cofEns. They will have it no matter
how the get it. Tennsssee is prohibi
tion, you know.
Billy Thompson still has hopes cf
being appointed federal judge, not
withstanding his age runs several
years above the limit.
Give us plenty of guns and the men
to use them and it will lessen the
danger of our ever having occasion
for their use.
There shouldn't be much alarm
about the danger of the United States
being invaded as long as every farmer
has a pitchfork with which to spring
to arms and repel the foe.
You can't make a man out of a mon
key, and neither can you make a re
spectable member of society out of a
brainless idiot who gapes around on
the street corners and makes vulgar
lemarks about every woman that
n - -
There is not a more strict temper
ance man in Nebraska than R. L.
Metcalfe, editor of the Omaha Ne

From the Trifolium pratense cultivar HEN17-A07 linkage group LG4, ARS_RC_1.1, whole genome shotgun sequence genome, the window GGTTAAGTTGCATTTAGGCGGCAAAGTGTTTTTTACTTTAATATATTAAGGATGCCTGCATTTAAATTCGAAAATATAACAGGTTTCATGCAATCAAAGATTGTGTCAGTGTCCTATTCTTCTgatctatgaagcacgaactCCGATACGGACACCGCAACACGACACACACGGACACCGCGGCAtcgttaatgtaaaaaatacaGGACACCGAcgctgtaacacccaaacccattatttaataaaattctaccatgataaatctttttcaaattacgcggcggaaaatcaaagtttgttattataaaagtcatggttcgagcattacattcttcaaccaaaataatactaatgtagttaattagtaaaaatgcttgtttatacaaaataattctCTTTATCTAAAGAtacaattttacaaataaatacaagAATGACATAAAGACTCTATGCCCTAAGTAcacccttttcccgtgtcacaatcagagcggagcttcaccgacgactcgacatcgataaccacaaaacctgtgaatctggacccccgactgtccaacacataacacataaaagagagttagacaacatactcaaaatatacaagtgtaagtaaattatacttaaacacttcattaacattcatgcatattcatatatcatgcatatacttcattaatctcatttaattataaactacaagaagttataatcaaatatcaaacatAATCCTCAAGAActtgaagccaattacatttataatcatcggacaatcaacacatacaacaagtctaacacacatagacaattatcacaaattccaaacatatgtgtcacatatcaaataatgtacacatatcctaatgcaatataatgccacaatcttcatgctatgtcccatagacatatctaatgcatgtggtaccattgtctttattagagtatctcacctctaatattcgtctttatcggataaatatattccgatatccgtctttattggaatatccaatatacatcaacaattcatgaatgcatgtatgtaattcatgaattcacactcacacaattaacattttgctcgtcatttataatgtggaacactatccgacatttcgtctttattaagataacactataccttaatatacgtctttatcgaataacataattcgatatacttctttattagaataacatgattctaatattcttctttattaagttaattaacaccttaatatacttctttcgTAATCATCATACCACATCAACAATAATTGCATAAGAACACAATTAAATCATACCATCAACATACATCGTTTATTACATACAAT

braskan, and yet he is not in favor
of the democratic party endorsing pro
hibition. He says the prohibition
question can be settled by itself,
No use talking, the skirt is going
out. In a New York paper that came
to the Journal office recently were pic
tures of four women. One was in
knickerbockers, one trousers with a
riding habit, a third was in a negligee
pose from the waist up, and two others
wore what do you think? Tights
with fur topped boots. Not a skirt
in the entire bunch.
Fioni reports from Washington the
indications are that congress will be
overwhelmingly in favor of President
Wiison's contention for greater na
tional defense. This is just as it
should be, and the members of either
house or senate who attempts to make
politics out of the matter, is not
worthy of the name of an American